KINGSTON, R.I. – August 18, 2008 – The University of Rhode Island’s 2008 Honors Colloquium, “People and Planet – Global Environmental Change,” will explore human-caused global change, its consequences and potential responses through a series of lectures, films, exhibits and a cabaret.
The series of free, weekly events featuring international experts and URI faculty members will run from Sept. 9 to Dec. 9. Most events will take place on Tuesday evenings at 7:30 p.m. in the auditorium of the Chafee Social Science Center, 10 Chafee Rd., on the Kingston campus.
“Humans have been affecting our environment on a global scale for millennia,” said Steven D’Hondt, URI professor of oceanography who is coordinating the colloquium with professors Art Spivack and Judith Swift. “This year’s Honors Colloquium is going to examine those changes and outline the kinds of choices people might make collectively to minimize their effects.”
“It won’t be an indictment of how we got to where we are,” added Swift. “Instead, we will look to the future on these issues – what do we know, what do we need to know, what are we going to do to address it, and what are the consequences of those choices.”
The foundation of the colloquium is a series of lectures examining the history, science, effects and solutions to global warming and other environmental changes. Included in the lineup of speakers are Elizabeth Kolbert, staff writer for The New Yorker and author of Field Notes from a Catastrophe: Man, Nature and Climate Change; Charles Mann, author of 1491: New Revelations of the Americas Before Columbus; Ralph Cicerone, president of the National Academy of Sciences; Mary Nichols, chair of the California Air Resources Board; and Robert Socolow, director of the Carbon Mitigation Initiative at Princeton University.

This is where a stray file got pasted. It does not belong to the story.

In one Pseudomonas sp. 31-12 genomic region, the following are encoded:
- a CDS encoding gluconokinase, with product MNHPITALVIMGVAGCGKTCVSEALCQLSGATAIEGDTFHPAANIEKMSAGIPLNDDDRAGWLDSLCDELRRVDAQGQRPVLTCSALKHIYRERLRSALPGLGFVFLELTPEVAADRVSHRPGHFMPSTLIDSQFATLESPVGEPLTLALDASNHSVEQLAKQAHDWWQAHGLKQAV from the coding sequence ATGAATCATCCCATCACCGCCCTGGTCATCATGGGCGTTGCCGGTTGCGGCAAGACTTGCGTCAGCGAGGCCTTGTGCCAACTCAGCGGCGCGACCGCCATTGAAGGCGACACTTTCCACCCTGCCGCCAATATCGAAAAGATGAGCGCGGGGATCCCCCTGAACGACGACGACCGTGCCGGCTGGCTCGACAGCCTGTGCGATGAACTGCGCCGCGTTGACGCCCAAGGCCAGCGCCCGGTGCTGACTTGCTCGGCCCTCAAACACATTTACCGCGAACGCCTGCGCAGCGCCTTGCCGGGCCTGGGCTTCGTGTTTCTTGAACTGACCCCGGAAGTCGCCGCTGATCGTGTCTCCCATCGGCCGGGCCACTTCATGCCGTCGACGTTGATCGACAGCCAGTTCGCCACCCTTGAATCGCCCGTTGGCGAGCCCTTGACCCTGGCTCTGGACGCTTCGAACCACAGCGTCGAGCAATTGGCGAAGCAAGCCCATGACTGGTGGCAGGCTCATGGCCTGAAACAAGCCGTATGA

“The information contained in the lectures will be presented so it is accessible to those without a scientific background, so the general public will be able to gain a clear understanding of the issues,” said Spivack.
In addition to the lectures, URI faculty members will use film clips to discuss the topic in a sometimes irreverent way. For instance, Rebecca Robinson and John Merrill will use documentary clips to unwrap the arguments in a discussion entitled “The Great Global Warming Hoax?” on Sept. 16, while Kate Moran and Thomas Zorabedian will examine clips of Hollywood films to interpret the issues through the respective lenses of a scientist and a film buff on Sept. 30.
The final event, on Dec. 9, will be “It’s a Shore Thing: A Coastal Cabaret,” which will use music to take a whimsical look at global environmental change along Rhode Island’s coastlines.
Throughout the fall season, an exhibit of maps created by Rhode Island’s leading cartographers will be on display at several locations in the state. Entitled “Climate Change in Rhode Island: A New Geography for the Ocean State,” the exhibit will show how climate change might affect the region’s coastal communities and ecosystems. From the serious to the silly, maps will examine the historic flooding that created the Scituate Reservoir, link increasing temperatures to increasing violence, and document the number of Dunkin Donuts stores in Rhode Island that may be flooded as sea level rises.
In collaboration with public libraries throughout Rhode Island, URI’s Honors Colloquium will partner with book clubs to recommend readings on climate change, its economic impacts, mitigation strategies, and the role of local action to address the global problem. Towards the end of the semester, URI faculty and graduate students will visit interested book clubs to lead discussions about the books.
The major sponsor of the 2008 Honors Colloquium is the G. Unger Vetlesen Foundation, while sustaining sponsors are the URI Office of the President, the URI Honors Program, the Thomas Silvia and Shannon Chandley Honors Colloquium Endowment, and the Mark and Donna Ross Honors Colloquium Humanities Endowment. Leadership sponsors are the URI Graduate School of Oceanography and the College of Arts and Sciences, with additional support from the Environmental Data Center, the URI Department of Natural Resources Science, R.I. Center for the Book at Providence Public Library, R.I. Office of Library and Information Services, R.I. Sea Grant College Program, U.S. EPA Office of Research and Development, URI Classroom Media Services, URI Coastal Institute, URI’s colleges of business administration, engineering, environment and life sciences, human science and services, nursing, and pharmacy, the URI Division of Student Affairs, the URI Division of University Advancement and the Alumni Association, the URI Foundation, the URI offices of the Provost, Vice President for Administration, and Vice Provost for Information Technology Services, and University College.